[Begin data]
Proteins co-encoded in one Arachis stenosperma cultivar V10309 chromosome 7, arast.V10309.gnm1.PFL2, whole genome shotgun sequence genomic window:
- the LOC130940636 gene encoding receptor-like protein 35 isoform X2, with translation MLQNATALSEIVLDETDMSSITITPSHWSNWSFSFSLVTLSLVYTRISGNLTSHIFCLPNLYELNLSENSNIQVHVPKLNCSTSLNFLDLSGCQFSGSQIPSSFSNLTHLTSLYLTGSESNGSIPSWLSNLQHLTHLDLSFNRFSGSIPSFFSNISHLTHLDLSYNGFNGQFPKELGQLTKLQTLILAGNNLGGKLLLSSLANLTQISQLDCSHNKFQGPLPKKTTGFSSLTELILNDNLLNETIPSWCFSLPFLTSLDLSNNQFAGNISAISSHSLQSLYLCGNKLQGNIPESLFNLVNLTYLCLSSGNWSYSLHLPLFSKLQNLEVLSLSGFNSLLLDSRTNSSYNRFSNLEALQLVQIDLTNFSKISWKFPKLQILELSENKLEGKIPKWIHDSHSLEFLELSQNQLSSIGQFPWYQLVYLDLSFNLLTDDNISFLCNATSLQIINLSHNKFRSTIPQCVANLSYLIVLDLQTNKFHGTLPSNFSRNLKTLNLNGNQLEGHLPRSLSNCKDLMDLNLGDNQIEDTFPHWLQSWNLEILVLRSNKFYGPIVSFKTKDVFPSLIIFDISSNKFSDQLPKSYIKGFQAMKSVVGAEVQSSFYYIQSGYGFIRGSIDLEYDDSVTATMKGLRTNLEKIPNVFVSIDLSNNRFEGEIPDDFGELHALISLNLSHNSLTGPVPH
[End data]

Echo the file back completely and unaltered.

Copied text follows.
Proteins co-encoded in one Arachis stenosperma cultivar V10309 chromosome 7, arast.V10309.gnm1.PFL2, whole genome shotgun sequence genomic window:
- the LOC130940636 gene encoding receptor-like protein 35 isoform X2, with translation MLQNATALSEIVLDETDMSSITITPSHWSNWSFSFSLVTLSLVYTRISGNLTSHIFCLPNLYELNLSENSNIQVHVPKLNCSTSLNFLDLSGCQFSGSQIPSSFSNLTHLTSLYLTGSESNGSIPSWLSNLQHLTHLDLSFNRFSGSIPSFFSNISHLTHLDLSYNGFNGQFPKELGQLTKLQTLILAGNNLGGKLLLSSLANLTQISQLDCSHNKFQGPLPKKTTGFSSLTELILNDNLLNETIPSWCFSLPFLTSLDLSNNQFAGNISAISSHSLQSLYLCGNKLQGNIPESLFNLVNLTYLCLSSGNWSYSLHLPLFSKLQNLEVLSLSGFNSLLLDSRTNSSYNRFSNLEALQLVQIDLTNFSKISWKFPKLQILELSENKLEGKIPKWIHDSHSLEFLELSQNQLSSIGQFPWYQLVYLDLSFNLLTDDNISFLCNATSLQIINLSHNKFRSTIPQCVANLSYLIVLDLQTNKFHGTLPSNFSRNLKTLNLNGNQLEGHLPRSLSNCKDLMDLNLGDNQIEDTFPHWLQSWNLEILVLRSNKFYGPIVSFKTKDVFPSLIIFDISSNKFSDQLPKSYIKGFQAMKSVVGAEVQSSFYYIQSGYGFIRGSIDLEYDDSVTATMKGLRTNLEKIPNVFVSIDLSNNRFEGEIPDDFGELHALISLNLSHNSLTGPVPH